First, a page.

A day in the life of radio listeners varies by motivations, demographics, and psychographics, but there are certainties that remain true. Between August and October 2020, Audacy conducted a groundbreaking study, “Audio Amplification: Defining Engaged Impressions,” in partnership with Alter Agents, and the results showed how audio across platforms draws audiences, moves them emotionally and leads to action. The study found that over-the-air (OTA) radio listening and streaming across all formats tend to be anytime occasions, with significant peaks in listening when people wake up in the morning, and while they are out and about or commuting to work and school. Podcast listening is reserved more for time alone. The Katz Radio Group identifies radio as “the soundtrack to listeners’ daily journey.” Listeners lean into the audio that suits their moods and interests. In turn, audio has the power to improve a listener’s mindset, moments, and receptivity.

Listeners are trusting and loyal to their radio stations, regardless of when or where they are listening. In order for brands to earn and maintain trust and loyalty among their target audiences, they need to not only look inward and toward their consumers, but to look at the environments for which their advertising is running.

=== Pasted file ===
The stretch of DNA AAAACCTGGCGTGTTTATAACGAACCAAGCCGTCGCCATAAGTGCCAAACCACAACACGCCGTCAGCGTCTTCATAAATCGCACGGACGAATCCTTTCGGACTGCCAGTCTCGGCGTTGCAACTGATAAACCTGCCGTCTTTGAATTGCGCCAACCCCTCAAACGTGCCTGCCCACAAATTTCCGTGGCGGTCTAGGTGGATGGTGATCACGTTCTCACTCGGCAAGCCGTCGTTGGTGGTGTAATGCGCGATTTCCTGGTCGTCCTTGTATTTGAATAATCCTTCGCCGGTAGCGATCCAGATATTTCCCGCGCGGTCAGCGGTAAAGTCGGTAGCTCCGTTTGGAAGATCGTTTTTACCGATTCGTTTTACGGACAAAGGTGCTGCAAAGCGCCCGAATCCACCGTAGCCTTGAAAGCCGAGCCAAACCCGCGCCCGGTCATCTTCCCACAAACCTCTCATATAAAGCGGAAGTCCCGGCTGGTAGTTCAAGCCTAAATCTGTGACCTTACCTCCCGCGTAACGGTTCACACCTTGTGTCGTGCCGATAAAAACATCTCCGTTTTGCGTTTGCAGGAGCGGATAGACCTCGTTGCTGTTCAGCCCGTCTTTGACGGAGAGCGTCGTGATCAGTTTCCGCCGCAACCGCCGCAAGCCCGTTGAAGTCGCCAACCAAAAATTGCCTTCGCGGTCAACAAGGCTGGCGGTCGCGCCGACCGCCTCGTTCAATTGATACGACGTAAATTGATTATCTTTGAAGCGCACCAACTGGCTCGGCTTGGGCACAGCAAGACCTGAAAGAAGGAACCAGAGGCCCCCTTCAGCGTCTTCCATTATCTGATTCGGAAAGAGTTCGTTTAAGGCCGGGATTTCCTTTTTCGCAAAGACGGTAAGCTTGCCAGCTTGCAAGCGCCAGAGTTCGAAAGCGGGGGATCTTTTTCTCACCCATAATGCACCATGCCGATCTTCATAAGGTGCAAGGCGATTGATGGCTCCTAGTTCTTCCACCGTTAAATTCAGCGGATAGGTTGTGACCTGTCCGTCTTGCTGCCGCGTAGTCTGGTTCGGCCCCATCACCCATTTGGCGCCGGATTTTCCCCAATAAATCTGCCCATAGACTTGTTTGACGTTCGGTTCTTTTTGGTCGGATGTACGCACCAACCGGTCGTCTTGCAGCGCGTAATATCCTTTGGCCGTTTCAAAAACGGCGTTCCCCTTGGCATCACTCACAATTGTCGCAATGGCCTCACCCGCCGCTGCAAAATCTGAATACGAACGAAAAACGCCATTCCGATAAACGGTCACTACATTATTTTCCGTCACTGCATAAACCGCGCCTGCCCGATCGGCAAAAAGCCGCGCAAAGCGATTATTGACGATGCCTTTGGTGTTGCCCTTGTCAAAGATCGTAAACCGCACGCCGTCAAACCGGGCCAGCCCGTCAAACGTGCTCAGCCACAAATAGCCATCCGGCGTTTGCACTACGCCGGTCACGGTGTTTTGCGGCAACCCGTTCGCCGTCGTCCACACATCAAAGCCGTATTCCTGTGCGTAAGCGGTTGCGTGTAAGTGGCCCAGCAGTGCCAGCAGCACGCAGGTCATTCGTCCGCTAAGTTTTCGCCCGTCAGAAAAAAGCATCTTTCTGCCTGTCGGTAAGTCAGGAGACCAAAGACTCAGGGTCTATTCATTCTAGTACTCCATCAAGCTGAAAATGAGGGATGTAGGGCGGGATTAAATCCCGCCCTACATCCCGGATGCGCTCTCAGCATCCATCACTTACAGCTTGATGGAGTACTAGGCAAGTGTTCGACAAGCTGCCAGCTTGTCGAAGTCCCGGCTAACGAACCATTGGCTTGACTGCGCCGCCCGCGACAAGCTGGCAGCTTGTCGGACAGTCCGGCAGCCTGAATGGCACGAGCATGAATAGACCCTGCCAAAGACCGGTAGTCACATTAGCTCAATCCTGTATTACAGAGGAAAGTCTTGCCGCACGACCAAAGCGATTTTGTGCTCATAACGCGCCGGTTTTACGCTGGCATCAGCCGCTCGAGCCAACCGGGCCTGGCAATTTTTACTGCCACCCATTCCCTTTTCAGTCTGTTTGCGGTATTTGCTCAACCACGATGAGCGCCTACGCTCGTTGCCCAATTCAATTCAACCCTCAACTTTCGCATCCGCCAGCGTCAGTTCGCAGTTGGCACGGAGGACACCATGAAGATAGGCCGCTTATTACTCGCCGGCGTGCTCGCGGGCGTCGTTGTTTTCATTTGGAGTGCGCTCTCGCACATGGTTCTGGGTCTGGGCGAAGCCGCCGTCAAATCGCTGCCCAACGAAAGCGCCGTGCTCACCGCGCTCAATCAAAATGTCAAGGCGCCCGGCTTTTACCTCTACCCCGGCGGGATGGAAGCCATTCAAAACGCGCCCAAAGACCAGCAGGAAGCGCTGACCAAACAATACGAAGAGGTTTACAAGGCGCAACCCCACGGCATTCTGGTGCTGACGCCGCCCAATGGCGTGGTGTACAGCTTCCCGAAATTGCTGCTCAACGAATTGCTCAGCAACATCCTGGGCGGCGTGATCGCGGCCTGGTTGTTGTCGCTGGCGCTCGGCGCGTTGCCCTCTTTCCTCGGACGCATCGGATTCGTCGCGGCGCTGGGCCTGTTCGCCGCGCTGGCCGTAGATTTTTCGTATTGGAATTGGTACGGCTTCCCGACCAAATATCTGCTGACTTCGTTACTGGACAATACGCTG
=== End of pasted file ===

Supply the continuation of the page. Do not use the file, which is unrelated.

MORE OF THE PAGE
Nielsen’s Total Audience Report, released end of March 2021, revealed that broadcast radio remains the No. 1 reach medium, and consumers trust the ads they hear on the radio more so than they do ads on any other media, with 60 percent of adults 35–49 and 54 percent of adults 18–34 considering radio spots very or somewhat trustworthy.

2020 also brought a renewed focus on the importance of local marketing. Nielsen’s Total Audience Report states that the vast majority of respondents agree that it is important to shop local and support local business, with 74 percent of urban dwellers feeling it was very or somewhat important to shop in person at local businesses, compared to 67 percent of suburban and 70 percent of rural residents.